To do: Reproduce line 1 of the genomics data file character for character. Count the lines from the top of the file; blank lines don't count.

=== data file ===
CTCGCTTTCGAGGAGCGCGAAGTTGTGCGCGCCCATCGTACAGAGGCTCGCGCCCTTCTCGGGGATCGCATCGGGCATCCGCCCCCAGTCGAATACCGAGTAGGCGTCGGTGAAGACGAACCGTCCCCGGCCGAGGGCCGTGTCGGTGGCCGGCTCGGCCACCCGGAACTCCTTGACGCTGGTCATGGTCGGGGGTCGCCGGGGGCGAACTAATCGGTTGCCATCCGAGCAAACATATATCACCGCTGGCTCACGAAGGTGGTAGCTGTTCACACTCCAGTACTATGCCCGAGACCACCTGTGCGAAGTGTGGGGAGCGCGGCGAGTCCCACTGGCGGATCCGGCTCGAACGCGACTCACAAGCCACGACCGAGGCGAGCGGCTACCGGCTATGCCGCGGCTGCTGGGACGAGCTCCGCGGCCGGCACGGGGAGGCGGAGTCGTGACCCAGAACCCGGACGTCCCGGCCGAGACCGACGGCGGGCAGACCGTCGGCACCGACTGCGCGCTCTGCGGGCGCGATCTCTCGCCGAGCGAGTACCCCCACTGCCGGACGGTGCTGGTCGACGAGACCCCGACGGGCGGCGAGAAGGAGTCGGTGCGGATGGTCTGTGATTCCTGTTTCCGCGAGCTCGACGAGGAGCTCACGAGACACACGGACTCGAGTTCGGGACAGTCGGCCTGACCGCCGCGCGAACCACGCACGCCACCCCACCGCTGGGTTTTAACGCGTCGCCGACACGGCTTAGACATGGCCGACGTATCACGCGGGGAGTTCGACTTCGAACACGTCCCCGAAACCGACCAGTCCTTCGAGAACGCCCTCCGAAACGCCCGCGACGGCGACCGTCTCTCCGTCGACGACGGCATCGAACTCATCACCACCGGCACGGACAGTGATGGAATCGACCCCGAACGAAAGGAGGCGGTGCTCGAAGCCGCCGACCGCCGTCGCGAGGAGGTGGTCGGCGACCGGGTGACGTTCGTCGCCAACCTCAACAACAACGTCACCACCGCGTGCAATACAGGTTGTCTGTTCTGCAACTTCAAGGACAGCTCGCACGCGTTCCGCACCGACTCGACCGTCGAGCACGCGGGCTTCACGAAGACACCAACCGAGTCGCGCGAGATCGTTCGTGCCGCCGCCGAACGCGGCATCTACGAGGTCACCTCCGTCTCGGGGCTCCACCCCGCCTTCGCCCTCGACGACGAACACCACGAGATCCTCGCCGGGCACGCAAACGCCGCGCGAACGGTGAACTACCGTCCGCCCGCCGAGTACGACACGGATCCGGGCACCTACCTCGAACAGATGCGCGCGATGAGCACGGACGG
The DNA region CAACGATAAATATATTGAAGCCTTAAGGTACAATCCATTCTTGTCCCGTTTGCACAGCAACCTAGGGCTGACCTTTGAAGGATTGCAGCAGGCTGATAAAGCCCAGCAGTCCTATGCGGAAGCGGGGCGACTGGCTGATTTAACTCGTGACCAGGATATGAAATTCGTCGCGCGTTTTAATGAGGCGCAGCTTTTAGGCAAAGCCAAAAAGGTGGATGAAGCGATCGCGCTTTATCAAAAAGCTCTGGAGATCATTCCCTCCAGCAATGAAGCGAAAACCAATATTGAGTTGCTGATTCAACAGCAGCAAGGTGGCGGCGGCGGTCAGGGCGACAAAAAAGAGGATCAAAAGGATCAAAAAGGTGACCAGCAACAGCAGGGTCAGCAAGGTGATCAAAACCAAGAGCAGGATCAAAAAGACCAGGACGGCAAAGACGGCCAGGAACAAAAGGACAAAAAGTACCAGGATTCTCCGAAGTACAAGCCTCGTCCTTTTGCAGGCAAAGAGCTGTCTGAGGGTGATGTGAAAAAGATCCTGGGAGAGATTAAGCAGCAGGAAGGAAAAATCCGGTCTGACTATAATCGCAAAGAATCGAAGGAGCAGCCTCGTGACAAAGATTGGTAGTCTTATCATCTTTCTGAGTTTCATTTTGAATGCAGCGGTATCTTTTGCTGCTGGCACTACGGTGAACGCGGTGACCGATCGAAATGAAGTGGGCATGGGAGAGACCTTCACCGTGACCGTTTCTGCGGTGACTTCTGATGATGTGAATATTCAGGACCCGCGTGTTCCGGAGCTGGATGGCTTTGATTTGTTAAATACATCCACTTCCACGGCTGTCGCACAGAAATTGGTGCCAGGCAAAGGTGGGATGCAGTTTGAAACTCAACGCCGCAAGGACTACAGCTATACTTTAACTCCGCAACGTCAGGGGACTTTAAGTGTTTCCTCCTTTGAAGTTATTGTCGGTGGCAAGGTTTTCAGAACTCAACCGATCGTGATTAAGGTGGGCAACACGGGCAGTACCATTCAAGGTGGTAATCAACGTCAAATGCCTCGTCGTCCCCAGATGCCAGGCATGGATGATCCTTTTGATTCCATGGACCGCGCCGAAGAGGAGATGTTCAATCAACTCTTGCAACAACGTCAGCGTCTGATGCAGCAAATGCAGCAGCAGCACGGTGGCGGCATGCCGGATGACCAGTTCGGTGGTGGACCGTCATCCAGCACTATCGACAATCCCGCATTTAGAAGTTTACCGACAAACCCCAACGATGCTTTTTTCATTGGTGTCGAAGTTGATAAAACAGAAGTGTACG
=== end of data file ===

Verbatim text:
CTCGCTTTCGAGGAGCGCGAAGTTGTGCGCGCCCATCGTACAGAGGCTCGCGCCCTTCTCGGGGATCGCATCGGGCATCCGCCCCCAGTCGAATACCGAGTAGGCGTCGGTGAAGACGAACCGTCCCCGGCCGAGGGCCGTGTCGGTGGCCGGCTCGGCCACCCGGAACTCCTTGACGCTGGTCATGGTCGGGGGTCGCCGGGGGCGAACTAATCGGTTGCCATCCGAGCAAACATATATCACCGCTGGCTCACGAAGGTGGTAGCTGTTCACACTCCAGTACTATGCCCGAGACCACCTGTGCGAAGTGTGGGGAGCGCGGCGAGTCCCACTGGCGGATCCGGCTCGAACGCGACTCACAAGCCACGACCGAGGCGAGCGGCTACCGGCTATGCCGCGGCTGCTGGGACGAGCTCCGCGGCCGGCACGGGGAGGCGGAGTCGTGACCCAGAACCCGGACGTCCCGGCCGAGACCGACGGCGGGCAGACCGTCGGCACCGACTGCGCGCTCTGCGGGCGCGATCTCTCGCCGAGCGAGTACCCCCACTGCCGGACGGTGCTGGTCGACGAGACCCCGACGGGCGGCGAGAAGGAGTCGGTGCGGATGGTCTGTGATTCCTGTTTCCGCGAGCTCGACGAGGAGCTCACGAGACACACGGACTCGAGTTCGGGACAGTCGGCCTGACCGCCGCGCGAACCACGCACGCCACCCCACCGCTGGGTTTTAACGCGTCGCCGACACGGCTTAGACATGGCCGACGTATCACGCGGGGAGTTCGACTTCGAACACGTCCCCGAAACCGACCAGTCCTTCGAGAACGCCCTCCGAAACGCCCGCGACGGCGACCGTCTCTCCGTCGACGACGGCATCGAACTCATCACCACCGGCACGGACAGTGATGGAATCGACCCCGAACGAAAGGAGGCGGTGCTCGAAGCCGCCGACCGCCGTCGCGAGGAGGTGGTCGGCGACCGGGTGACGTTCGTCGCCAACCTCAACAACAACGTCACCACCGCGTGCAATACAGGTTGTCTGTTCTGCAACTTCAAGGACAGCTCGCACGCGTTCCGCACCGACTCGACCGTCGAGCACGCGGGCTTCACGAAGACACCAACCGAGTCGCGCGAGATCGTTCGTGCCGCCGCCGAACGCGGCATCTACGAGGTCACCTCCGTCTCGGGGCTCCACCCCGCCTTCGCCCTCGACGACGAACACCACGAGATCCTCGCCGGGCACGCAAACGCCGCGCGAACGGTGAACTACCGTCCGCCCGCCGAGTACGACACGGATCCGGGCACCTACCTCGAACAGATGCGCGCGATGAGCACGGACGG